A great part of how we handle money is a product of our Family Money Story. (share this on twitter)
Did you grow up hearing your parents quarrel about money?
Did you always hear them say, “Mahirap kitain and pera!”
Did you consider yourself poor?
Or did you grow up feeling richer than most of your relatives, classmates, and neighbors?
Did you have relatives who were richer but were pictured as bad people?
Did you experience a significant decline in your family wealth – moving to a smaller house, selling cars, living with relatives?
Did your parents have to leave to work abroad in order to earn money?
Did you always get what you wanted?
Did you grow up with way too many toys from your parents, relatives, friends that you’d receive during your lavish birthday parties?
Did you receive regular cash allowance? How much?
Or did you have to work to earn your allowance?
Did you save as a kid?
Did you travel a lot? How? Economy? Business class?
Was giving part of your family tradition?
What is your Family Money Story?
A favorite part of my FQ Workshop is the Childhood Money Memory exercise where the participants unravel deep-seated beliefs, attitudes, and behaviors about money. And you know what? We usually react to these money patterns created in childhood in two ways:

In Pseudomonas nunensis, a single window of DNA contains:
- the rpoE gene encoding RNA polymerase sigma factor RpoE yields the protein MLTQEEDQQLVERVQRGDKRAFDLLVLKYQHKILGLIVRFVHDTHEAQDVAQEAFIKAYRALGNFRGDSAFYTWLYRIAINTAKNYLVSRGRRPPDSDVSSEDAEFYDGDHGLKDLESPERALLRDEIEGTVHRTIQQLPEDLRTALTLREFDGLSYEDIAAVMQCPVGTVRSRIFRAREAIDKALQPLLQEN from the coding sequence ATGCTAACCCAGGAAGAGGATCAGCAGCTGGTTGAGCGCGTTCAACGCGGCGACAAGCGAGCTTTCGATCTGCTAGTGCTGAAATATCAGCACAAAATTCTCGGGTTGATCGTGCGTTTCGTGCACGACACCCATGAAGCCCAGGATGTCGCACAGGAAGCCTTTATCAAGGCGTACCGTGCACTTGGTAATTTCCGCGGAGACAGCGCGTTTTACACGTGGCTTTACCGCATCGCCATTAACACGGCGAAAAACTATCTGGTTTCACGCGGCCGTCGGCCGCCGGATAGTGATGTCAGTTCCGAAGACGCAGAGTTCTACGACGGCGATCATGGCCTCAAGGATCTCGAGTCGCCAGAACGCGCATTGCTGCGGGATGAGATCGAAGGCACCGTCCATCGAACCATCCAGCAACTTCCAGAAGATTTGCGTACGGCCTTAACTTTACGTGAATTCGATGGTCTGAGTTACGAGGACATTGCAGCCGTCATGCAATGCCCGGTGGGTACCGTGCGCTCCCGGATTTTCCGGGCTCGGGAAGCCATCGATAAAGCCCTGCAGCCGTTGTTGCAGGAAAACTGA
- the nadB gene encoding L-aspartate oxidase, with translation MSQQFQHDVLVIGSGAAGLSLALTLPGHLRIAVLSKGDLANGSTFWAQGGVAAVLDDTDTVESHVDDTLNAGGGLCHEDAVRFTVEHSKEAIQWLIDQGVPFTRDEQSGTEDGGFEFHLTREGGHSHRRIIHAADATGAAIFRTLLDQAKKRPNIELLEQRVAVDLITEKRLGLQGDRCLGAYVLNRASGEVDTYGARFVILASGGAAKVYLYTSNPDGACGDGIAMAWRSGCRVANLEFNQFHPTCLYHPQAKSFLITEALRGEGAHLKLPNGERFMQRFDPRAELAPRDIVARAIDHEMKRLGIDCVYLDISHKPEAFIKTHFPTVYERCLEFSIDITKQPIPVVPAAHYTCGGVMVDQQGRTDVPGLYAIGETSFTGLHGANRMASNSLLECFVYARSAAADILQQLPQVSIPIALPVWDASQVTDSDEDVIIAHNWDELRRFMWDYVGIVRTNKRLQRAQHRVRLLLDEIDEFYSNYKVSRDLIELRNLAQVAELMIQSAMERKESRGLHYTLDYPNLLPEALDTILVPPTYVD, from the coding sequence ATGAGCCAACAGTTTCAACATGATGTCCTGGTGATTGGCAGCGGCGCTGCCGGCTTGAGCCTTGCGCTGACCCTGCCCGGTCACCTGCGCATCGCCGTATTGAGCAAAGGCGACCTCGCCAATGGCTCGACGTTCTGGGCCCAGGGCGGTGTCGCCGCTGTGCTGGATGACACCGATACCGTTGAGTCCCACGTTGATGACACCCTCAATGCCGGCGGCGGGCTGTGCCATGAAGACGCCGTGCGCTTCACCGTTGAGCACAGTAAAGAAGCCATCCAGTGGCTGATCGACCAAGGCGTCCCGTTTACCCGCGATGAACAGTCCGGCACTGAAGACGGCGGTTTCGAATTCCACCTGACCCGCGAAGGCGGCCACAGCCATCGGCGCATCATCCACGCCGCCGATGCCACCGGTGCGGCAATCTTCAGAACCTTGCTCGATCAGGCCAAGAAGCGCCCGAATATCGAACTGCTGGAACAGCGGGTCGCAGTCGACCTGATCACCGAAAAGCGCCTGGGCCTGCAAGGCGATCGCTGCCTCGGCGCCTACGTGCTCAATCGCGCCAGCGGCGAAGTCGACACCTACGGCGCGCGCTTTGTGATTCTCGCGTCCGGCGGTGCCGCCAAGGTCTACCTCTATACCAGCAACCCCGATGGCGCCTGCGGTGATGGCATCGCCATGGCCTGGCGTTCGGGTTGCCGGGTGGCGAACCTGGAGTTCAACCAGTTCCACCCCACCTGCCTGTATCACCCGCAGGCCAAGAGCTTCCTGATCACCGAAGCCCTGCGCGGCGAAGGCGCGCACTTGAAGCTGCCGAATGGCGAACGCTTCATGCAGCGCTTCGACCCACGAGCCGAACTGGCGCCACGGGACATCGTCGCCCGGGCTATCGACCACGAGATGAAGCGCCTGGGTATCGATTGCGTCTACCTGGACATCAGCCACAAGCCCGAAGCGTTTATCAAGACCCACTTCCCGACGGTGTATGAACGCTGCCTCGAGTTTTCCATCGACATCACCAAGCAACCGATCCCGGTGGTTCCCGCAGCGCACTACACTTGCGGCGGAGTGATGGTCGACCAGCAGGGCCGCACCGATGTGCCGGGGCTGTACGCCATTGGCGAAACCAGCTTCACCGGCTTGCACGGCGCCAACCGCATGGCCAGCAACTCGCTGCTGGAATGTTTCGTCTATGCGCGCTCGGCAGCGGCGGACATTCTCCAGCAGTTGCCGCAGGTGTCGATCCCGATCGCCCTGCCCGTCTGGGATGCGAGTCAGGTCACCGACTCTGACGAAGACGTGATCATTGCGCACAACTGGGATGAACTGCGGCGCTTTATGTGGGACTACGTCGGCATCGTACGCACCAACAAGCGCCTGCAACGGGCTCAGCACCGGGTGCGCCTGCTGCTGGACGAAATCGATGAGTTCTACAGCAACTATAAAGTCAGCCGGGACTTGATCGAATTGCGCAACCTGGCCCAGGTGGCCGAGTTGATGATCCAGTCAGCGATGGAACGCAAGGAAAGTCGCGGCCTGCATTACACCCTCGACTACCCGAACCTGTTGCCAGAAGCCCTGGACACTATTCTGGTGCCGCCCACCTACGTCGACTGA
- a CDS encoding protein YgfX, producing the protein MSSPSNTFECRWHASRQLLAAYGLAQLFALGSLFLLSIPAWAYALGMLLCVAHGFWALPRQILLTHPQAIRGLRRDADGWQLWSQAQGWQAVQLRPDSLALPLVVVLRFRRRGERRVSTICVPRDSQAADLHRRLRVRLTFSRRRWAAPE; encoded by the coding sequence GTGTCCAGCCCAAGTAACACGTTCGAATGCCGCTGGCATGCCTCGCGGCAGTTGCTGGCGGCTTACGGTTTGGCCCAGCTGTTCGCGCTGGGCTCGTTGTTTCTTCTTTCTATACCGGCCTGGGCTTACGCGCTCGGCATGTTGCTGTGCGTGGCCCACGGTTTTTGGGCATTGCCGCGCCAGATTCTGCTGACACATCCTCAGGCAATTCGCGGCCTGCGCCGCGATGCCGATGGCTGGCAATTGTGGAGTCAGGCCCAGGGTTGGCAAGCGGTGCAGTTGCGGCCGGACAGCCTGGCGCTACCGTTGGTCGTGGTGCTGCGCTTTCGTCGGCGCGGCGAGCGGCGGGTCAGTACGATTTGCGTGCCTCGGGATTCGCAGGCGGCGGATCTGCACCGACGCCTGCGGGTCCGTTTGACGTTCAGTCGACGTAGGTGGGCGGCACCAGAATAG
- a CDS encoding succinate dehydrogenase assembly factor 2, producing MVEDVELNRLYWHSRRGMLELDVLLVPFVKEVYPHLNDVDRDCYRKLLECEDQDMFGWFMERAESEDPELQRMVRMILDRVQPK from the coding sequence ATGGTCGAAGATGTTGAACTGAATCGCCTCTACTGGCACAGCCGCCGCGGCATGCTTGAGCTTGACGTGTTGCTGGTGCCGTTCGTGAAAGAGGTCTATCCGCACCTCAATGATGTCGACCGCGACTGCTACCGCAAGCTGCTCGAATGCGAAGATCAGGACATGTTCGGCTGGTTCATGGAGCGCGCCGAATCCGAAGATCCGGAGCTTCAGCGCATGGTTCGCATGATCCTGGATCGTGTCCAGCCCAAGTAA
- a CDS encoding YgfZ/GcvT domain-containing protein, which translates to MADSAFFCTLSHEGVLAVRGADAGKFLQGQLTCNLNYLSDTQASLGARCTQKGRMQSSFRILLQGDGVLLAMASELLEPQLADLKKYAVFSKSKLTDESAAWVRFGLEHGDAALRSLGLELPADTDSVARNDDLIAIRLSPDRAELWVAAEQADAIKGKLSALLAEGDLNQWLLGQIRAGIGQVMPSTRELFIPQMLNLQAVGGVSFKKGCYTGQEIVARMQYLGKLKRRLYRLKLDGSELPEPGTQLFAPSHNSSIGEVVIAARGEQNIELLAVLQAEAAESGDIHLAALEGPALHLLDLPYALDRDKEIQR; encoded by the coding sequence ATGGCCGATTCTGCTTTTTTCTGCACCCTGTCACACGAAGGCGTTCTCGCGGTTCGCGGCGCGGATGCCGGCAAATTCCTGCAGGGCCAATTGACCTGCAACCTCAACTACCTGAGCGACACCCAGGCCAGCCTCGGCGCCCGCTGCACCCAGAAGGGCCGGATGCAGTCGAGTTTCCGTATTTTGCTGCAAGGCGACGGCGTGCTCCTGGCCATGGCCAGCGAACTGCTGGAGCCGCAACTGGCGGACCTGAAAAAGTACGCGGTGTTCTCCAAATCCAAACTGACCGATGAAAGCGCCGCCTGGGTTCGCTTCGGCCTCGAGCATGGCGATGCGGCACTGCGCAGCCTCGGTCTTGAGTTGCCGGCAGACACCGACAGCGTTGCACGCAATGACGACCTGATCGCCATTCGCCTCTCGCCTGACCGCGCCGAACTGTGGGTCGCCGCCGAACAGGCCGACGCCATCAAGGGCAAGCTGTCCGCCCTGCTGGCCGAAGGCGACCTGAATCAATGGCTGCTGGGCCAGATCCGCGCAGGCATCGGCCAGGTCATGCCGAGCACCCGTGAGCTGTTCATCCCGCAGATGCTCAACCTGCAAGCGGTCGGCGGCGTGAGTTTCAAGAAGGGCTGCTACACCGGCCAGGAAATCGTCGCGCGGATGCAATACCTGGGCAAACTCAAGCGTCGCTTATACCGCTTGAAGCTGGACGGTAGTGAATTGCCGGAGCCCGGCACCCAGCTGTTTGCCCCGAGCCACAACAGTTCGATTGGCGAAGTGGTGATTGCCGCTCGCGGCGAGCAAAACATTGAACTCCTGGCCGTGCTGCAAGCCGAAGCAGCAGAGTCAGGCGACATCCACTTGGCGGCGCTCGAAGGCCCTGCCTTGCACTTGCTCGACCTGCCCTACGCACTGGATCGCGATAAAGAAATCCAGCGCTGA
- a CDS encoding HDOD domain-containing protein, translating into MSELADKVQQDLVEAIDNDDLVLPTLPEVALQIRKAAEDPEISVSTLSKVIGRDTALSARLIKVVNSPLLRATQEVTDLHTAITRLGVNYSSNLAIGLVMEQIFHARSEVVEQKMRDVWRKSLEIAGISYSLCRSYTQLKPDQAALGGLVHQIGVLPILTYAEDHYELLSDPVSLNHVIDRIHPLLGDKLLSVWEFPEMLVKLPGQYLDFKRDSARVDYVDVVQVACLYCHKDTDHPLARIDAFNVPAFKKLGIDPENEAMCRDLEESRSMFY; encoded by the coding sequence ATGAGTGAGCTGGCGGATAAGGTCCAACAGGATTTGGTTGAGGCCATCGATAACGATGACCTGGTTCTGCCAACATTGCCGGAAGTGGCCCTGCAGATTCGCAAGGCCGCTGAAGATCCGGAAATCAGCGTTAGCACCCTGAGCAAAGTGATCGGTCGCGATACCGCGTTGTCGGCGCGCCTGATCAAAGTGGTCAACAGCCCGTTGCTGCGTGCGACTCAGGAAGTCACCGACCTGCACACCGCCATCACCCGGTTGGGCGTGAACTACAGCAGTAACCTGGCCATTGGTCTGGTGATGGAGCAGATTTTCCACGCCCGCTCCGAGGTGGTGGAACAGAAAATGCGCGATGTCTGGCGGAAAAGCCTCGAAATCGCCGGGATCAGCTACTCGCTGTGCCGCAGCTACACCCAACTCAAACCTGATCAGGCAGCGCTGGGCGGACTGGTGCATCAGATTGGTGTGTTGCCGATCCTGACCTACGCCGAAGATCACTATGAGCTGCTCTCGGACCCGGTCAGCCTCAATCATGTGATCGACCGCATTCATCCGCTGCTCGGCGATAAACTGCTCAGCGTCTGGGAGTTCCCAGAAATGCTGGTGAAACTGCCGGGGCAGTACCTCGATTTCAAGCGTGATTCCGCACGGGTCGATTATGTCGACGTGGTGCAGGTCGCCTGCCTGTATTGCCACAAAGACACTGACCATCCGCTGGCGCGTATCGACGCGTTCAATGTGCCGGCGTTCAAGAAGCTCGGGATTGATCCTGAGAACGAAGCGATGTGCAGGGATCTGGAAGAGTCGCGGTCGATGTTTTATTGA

- We repeat it.
- We reject it.
How about you? What money patterns were formed due to your Family Money Story? Are you repeating these patterns or rejecting them?
Money and Family
Do you know the song “Love and Marriage” by Frank Sinatra? It goes something like this:
Love and marriage, Love and marriage
Go together like a horse and carriage
…You can’t have one without the other
I can’t help but liken it to money and family. You can’t raise a family without money. And somehow, you can’t enjoy your money without sharing it with your family and loved ones.
No matter how great our family goals and dreams are, no matter how much love we have for each other, and how great all our family members are individually, our inability to handle money issues can ruin everything. And yet, we remain quiet instead of being transparent in our money conversations within the family. Despite the importance of FQ or Financial Intelligence Quotient, we still lack proper training for it.
In the Filipino family setting, whoever is earning most is usually expected to shoulder most of the family expenses. Due to lack of earning opportunities in our country, we have encouraged overseas work for some family members who are expected to send their earnings back home. Sacrifices are made, separations are endured, but still without clear-cut terms and conditions of financial arrangements:
Until when should I support my family members?
Are family loans interest-bearing or not? Is there a repayment schedule?
What expenses should I be shouldering?
Are the family members who are subsidized really unable to earn on their own?
Or are we enabling their dependence?
Am I madamot to observe the first basic law of money which is to Pay myself first?